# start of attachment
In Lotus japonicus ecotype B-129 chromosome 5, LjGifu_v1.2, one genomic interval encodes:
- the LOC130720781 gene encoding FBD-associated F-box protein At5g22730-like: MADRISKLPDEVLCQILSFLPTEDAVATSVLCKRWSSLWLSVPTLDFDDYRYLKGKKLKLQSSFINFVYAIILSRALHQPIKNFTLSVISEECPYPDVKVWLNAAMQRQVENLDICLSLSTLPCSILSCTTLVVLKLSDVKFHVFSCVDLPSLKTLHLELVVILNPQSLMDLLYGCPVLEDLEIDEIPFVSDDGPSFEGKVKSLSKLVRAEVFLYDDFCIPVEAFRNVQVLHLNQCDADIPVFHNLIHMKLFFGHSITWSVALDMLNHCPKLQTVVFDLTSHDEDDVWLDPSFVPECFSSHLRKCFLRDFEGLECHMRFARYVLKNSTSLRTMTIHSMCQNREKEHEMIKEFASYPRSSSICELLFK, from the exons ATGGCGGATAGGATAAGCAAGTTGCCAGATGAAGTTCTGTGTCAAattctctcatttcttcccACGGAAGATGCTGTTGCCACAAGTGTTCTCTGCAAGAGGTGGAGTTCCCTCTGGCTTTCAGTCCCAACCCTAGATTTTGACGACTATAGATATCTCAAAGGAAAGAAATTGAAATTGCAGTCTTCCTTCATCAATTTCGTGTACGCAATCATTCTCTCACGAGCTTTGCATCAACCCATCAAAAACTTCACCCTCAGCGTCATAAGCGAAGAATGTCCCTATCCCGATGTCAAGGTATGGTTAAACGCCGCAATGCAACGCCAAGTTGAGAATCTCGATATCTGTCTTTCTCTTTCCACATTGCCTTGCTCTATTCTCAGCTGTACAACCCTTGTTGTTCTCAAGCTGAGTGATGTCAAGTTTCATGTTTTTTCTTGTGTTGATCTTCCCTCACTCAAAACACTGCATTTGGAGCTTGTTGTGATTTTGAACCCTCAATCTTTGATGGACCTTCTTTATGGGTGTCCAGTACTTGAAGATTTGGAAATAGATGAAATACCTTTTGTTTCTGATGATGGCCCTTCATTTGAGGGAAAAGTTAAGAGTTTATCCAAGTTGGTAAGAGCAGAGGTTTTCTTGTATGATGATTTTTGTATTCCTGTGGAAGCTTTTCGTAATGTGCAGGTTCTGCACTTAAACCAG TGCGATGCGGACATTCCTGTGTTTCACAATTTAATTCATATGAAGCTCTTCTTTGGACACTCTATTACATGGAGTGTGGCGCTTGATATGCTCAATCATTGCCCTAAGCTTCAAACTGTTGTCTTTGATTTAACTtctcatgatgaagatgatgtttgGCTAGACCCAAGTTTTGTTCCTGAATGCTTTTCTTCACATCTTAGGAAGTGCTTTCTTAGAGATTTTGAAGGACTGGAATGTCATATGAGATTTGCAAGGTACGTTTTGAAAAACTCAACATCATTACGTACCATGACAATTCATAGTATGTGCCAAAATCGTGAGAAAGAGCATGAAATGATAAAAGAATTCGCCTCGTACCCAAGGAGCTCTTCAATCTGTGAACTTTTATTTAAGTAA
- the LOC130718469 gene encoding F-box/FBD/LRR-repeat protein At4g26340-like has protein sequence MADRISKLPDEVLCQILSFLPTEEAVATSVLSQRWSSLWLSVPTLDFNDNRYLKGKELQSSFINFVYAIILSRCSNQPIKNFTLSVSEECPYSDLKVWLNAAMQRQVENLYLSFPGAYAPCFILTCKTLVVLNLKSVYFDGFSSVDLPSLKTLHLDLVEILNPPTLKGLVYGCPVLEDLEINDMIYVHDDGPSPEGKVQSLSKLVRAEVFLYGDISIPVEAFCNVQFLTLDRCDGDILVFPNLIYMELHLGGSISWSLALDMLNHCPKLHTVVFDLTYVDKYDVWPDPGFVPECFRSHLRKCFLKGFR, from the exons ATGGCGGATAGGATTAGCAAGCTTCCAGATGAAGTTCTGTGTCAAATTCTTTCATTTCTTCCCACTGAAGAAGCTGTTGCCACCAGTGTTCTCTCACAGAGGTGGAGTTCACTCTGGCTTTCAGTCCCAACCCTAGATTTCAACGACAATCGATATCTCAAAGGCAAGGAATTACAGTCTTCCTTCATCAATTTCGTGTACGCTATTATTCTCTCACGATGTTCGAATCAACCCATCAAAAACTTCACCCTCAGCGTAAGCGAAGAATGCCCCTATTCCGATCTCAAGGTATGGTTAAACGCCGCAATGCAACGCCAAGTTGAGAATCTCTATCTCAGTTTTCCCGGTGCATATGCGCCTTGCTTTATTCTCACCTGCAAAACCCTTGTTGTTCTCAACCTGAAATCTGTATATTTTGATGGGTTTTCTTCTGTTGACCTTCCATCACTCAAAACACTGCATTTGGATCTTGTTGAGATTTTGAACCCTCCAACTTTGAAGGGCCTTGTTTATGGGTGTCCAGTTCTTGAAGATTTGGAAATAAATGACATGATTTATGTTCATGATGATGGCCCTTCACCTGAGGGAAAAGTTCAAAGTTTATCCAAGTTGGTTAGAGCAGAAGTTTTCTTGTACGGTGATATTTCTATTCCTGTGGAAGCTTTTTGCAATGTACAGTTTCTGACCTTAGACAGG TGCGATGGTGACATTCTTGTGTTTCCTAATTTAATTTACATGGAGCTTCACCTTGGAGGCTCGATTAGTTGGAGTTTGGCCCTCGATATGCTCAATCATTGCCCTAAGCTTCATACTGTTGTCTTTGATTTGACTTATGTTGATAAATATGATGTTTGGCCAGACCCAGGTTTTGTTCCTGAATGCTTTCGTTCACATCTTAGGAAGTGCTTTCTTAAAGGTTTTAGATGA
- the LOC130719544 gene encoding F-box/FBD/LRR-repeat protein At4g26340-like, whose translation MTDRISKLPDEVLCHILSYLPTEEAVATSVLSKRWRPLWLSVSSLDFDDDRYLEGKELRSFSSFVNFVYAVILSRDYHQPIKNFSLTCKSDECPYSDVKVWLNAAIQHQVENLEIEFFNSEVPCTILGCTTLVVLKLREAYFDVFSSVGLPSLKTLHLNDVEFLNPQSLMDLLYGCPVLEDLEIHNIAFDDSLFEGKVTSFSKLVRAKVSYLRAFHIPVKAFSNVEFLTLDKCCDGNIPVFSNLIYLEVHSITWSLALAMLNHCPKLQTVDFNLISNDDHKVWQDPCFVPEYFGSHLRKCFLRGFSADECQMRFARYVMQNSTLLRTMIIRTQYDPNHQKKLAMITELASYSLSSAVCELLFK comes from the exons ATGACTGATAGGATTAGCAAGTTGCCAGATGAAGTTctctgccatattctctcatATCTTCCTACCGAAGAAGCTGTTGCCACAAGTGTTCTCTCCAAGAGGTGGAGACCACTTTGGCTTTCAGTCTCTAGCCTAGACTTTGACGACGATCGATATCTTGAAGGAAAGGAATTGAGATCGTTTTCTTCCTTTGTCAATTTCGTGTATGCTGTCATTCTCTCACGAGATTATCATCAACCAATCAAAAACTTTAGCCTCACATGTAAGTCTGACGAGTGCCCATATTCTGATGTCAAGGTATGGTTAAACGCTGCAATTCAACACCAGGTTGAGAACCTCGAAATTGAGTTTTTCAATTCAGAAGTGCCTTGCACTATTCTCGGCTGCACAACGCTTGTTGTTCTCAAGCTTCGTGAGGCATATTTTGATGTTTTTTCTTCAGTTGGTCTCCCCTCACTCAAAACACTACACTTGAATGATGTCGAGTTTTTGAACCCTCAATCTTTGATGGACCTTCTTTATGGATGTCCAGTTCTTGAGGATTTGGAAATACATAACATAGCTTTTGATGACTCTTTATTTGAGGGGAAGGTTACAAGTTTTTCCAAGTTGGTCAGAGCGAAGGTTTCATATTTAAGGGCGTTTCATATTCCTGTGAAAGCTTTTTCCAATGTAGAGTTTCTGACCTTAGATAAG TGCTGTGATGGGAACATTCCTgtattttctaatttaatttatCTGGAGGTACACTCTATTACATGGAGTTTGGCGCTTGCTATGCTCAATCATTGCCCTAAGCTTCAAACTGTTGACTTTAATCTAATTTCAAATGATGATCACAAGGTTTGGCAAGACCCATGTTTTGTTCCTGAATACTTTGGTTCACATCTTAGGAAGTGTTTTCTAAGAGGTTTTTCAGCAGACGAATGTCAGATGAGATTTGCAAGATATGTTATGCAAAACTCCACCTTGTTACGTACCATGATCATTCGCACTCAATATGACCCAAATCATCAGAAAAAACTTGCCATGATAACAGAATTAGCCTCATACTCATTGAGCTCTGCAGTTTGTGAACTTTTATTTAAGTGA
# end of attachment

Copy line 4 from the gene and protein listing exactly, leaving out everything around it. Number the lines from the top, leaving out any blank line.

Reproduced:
- the LOC130719544 gene encoding F-box/FBD/LRR-repeat protein At4g26340-like, whose translation MTDRISKLPDEVLCHILSYLPTEEAVATSVLSKRWRPLWLSVSSLDFDDDRYLEGKELRSFSSFVNFVYAVILSRDYHQPIKNFSLTCKSDECPYSDVKVWLNAAIQHQVENLEIEFFNSEVPCTILGCTTLVVLKLREAYFDVFSSVGLPSLKTLHLNDVEFLNPQSLMDLLYGCPVLEDLEIHNIAFDDSLFEGKVTSFSKLVRAKVSYLRAFHIPVKAFSNVEFLTLDKCCDGNIPVFSNLIYLEVHSITWSLALAMLNHCPKLQTVDFNLISNDDHKVWQDPCFVPEYFGSHLRKCFLRGFSADECQMRFARYVMQNSTLLRTMIIRTQYDPNHQKKLAMITELASYSLSSAVCELLFK comes from the exons ATGACTGATAGGATTAGCAAGTTGCCAGATGAAGTTctctgccatattctctcatATCTTCCTACCGAAGAAGCTGTTGCCACAAGTGTTCTCTCCAAGAGGTGGAGACCACTTTGGCTTTCAGTCTCTAGCCTAGACTTTGACGACGATCGATATCTTGAAGGAAAGGAATTGAGATCGTTTTCTTCCTTTGTCAATTTCGTGTATGCTGTCATTCTCTCACGAGATTATCATCAACCAATCAAAAACTTTAGCCTCACATGTAAGTCTGACGAGTGCCCATATTCTGATGTCAAGGTATGGTTAAACGCTGCAATTCAACACCAGGTTGAGAACCTCGAAATTGAGTTTTTCAATTCAGAAGTGCCTTGCACTATTCTCGGCTGCACAACGCTTGTTGTTCTCAAGCTTCGTGAGGCATATTTTGATGTTTTTTCTTCAGTTGGTCTCCCCTCACTCAAAACACTACACTTGAATGATGTCGAGTTTTTGAACCCTCAATCTTTGATGGACCTTCTTTATGGATGTCCAGTTCTTGAGGATTTGGAAATACATAACATAGCTTTTGATGACTCTTTATTTGAGGGGAAGGTTACAAGTTTTTCCAAGTTGGTCAGAGCGAAGGTTTCATATTTAAGGGCGTTTCATATTCCTGTGAAAGCTTTTTCCAATGTAGAGTTTCTGACCTTAGATAAG TGCTGTGATGGGAACATTCCTgtattttctaatttaatttatCTGGAGGTACACTCTATTACATGGAGTTTGGCGCTTGCTATGCTCAATCATTGCCCTAAGCTTCAAACTGTTGACTTTAATCTAATTTCAAATGATGATCACAAGGTTTGGCAAGACCCATGTTTTGTTCCTGAATACTTTGGTTCACATCTTAGGAAGTGTTTTCTAAGAGGTTTTTCAGCAGACGAATGTCAGATGAGATTTGCAAGATATGTTATGCAAAACTCCACCTTGTTACGTACCATGATCATTCGCACTCAATATGACCCAAATCATCAGAAAAAACTTGCCATGATAACAGAATTAGCCTCATACTCATTGAGCTCTGCAGTTTGTGAACTTTTATTTAAGTGA